Elin McCoy

The lux­ury brand­ing (and price) of Napa Cab dis­turbs – and re­pels – me

Decanter - - LETTERS - Elin McCoy is an award-win­ning jour­nal­ist and au­thor who writes for Bloomberg News

If you’re ped­dlIng a new napa Caber­net that costs $1,250, then pour­ing it in the rar­i­ties bar at the lotte new york palace on Madi­son Av­enue is highly apro­pos. It’s a place for peo­ple who can spend se­ri­ous money on wine.

I was there to sam­ple a pre-re­lease of Beaulieu Vine­yards’ 2013 rar­ity (yes, that’s re­ally its name), of which 1,500 mag­nums were made. poured from a $500 de­can­ter, the wine was lus­cious and pow­er­ful, with dense com­plex­ity and a 90-sec­ond fin­ish (I timed it), yet showed the bright fresh­ness typ­i­cal of this vin­tage. It also boasts 15.5% al­co­hol. But I kept think­ing about the price ($625 for a 750ml bot­tle), whether the wine was worth it, and the du­bi­ous con­cept of ‘lux­ury wine’.

The re­lent­less lux­ury brand­ing (and price) of napa Cab dis­turbs – and re­pels – me. In this high-net-worth re­gion, where only the megarich can snap up land, it’s de rigueur to slap a $200-plus price-tag on a new wine with zero pedi­gree. The taste is pre­dictable: lush tex­ture and op­u­lence and of­ten lit­tle in­di­vid­u­al­ity.

Surely the cult wine phe­nom­e­non that started in the mid-1990s, with its em­pha­sis on mail­ing-list-only avail­abil­ity, was the be­gin­ning of pro­mot­ing napa Cabs as ‘lux­ury prod­ucts’ based on rar­ity. peo­ple who get what they want crave what they can’t have.

‘lux­ury’ is now the mar­ket­ing term for napa Cabs with au­da­cious prices, and it im­plies scarcity (a tiny pro­duc­tion) and the ex­clu­siv­ity to tap into drinkers’ dreams. As BV’s rar­ity demon­strates, a su­per-heavy bot­tle nes­tled in a pol­ished wooden box adds to the ex­pected im­age.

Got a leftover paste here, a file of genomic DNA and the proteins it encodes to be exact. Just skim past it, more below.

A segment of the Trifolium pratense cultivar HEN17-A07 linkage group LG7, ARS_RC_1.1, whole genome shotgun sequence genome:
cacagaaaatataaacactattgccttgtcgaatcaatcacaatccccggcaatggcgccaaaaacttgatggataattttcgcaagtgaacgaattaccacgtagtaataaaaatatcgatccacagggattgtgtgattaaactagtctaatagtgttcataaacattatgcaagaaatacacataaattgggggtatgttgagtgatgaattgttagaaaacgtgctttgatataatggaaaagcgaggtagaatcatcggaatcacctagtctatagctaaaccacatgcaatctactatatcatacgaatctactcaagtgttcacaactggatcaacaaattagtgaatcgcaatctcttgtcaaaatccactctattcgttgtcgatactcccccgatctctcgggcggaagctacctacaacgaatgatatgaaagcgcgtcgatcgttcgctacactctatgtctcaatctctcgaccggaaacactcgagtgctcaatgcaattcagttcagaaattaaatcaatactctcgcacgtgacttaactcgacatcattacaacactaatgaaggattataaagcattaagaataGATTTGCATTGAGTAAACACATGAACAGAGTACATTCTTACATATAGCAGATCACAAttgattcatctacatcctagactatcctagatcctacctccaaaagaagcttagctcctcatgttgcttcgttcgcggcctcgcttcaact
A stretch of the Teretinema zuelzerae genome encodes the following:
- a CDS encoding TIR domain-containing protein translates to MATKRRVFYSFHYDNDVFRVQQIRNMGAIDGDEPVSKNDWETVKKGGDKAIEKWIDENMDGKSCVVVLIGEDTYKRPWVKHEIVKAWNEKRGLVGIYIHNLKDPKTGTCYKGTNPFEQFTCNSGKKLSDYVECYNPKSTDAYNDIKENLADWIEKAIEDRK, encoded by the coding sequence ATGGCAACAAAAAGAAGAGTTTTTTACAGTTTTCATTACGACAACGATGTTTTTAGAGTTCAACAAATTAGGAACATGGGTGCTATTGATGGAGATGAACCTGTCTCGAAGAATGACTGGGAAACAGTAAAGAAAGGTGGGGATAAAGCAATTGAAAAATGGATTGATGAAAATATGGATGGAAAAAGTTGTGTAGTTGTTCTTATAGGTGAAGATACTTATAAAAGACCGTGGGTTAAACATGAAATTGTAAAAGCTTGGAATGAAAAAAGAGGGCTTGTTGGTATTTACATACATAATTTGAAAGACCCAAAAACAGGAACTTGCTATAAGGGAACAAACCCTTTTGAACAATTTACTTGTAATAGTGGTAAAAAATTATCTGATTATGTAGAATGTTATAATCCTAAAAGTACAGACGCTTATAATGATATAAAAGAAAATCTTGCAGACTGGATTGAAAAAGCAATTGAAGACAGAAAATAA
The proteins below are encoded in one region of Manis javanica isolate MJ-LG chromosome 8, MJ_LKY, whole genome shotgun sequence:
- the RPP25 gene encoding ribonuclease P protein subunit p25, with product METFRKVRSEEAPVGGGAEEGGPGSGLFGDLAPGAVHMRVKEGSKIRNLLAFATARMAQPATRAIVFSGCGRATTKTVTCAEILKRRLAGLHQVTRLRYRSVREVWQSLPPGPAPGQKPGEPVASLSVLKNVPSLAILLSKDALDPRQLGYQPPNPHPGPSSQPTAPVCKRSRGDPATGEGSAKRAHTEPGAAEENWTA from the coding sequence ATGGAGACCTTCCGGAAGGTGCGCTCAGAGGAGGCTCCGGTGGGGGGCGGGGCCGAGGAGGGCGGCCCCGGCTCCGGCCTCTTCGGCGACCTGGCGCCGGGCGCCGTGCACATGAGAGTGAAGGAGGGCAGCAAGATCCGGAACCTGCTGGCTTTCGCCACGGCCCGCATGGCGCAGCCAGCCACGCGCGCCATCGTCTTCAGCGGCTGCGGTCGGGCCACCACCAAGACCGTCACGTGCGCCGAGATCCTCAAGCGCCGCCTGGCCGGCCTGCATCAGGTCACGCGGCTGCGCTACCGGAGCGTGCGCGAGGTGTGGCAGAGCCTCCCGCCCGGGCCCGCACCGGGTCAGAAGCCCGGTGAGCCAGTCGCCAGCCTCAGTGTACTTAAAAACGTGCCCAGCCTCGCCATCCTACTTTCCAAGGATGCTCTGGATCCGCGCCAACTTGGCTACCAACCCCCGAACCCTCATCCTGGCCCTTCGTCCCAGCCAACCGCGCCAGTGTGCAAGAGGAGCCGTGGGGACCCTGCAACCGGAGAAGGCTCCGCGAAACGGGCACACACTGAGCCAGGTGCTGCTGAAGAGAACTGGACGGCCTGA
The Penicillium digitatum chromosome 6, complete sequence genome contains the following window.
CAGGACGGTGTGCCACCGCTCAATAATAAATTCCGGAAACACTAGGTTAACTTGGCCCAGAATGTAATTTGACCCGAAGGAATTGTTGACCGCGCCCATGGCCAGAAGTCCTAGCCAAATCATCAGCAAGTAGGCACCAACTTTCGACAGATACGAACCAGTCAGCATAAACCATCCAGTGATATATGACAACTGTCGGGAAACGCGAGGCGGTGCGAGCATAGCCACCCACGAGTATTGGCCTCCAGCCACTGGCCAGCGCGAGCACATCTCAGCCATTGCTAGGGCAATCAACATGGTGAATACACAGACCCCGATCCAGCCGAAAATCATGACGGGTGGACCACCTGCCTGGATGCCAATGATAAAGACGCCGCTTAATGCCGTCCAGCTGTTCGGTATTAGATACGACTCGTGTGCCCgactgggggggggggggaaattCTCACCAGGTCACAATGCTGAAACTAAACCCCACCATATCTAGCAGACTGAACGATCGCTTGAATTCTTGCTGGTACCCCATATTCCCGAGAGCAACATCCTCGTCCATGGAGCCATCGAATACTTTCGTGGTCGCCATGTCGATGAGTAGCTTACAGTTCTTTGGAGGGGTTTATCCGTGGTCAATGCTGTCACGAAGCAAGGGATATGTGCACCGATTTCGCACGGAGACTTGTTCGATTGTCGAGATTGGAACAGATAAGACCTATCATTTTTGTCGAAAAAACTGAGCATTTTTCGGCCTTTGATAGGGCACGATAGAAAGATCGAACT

I see three dif­fer­ent vi­sions of ‘lux­ury’ wines play­ing out in napa. one is the su­per-cu­vée ‘crafted’ from vine­yards across the val­ley. Call this the anti-ter­roir ver­sion. The epit­ome is the Tusk es­tate red, ‘cus­tom de­signed to fit your life­style… the next great lux­ury brand’, by star wine­maker philippe Melka. The 2013 comes from seven vine­yards in five ap­pel­la­tions. The es­tate pro­motes ex­clu­siv­ity by be­ing an in­vi­ta­tiononly pri­vate club and sell­ing the wine solely to mem­bers, who also get priv­i­leged win­ery ex­pe­ri­ences. Bot­tles fetch about $870 on the se­condary mar­ket. The founders’ goal isn’t to com­pete with other high-end Cabs, but with other lux­ury brands.

Another ap­proach is more ter­roir-ori­ented, the wine made from a sin­gle vine­yard, with the num­ber of bot­tles lim­ited by place rather than ar­bi­trary scarcity. This group in­cludes stun­ning wines, such as Har­lan es­tate. But a sur­pris­ing num­ber of the val­ley’s ex­pen­sive sin­gle-vine­yard Cabs taste aw­fully sim­i­lar. unique­ness of taste doesn’t seem to be re­quired for a lux­ury prod­uct.

The third type is the one-off, which brings me back to BV rar­ity, only the fifth bot­tling in the win­ery’s rar­ity Col­lec­tion since 1968. The 2013 is a se­lec­tion of the best 12 bar­rels of Caber­net Sauvi­gnon and petit Ver­dot har­vested and vini­fied to go into the win­ery’s ge­orges de la­tour pri­vate re­serve, long its flag­ship wine. The first su­per-pre­mium Cab in napa, its his­tory goes back decades and some vin­tages are leg­endary. The grapes for rar­ity, so I heard, come from sev­eral of BV’s old­est vine­yards, all on the ruther­ford Bench.

This new wine fol­lows the pat­tern of pre­miere napa Val­ley, an an­nual trade bar­rel auc­tion to which winer­ies do­nate six cases of a one-off cu­vée that com­mand up to $1,000 a bot­tle pre­cisely be­cause they are so rare.

Is BV’s rar­ity six times bet­ter than the win­ery’s vel­vety ge­orges de la Tour pri­vate re­serve 2013, which I also tasted and can be had for just over $100? The an­swer, in my hon­est opinion, is no. The rar­ity name tells you what you’re pay­ing for.

yet, among som­me­liers and wine geeks, an al­ter­na­tive sense of what rar­ity and ex­clu­siv­ity mean is emerg­ing. The ‘uni­corn’ wines they fetishise get sta­tus from be­ing a re­flec­tion of place and cul­ture, and are de­pen­dent on per­sonal ex­per­tise to know what they are and how to buy them. It’s called con­nois­seur­ship.

luck­ily, napa still has Caber­nets like Cori­son's Kronos Vine­yard that aren’t just lux­ury prod­ucts. I wish there were more.

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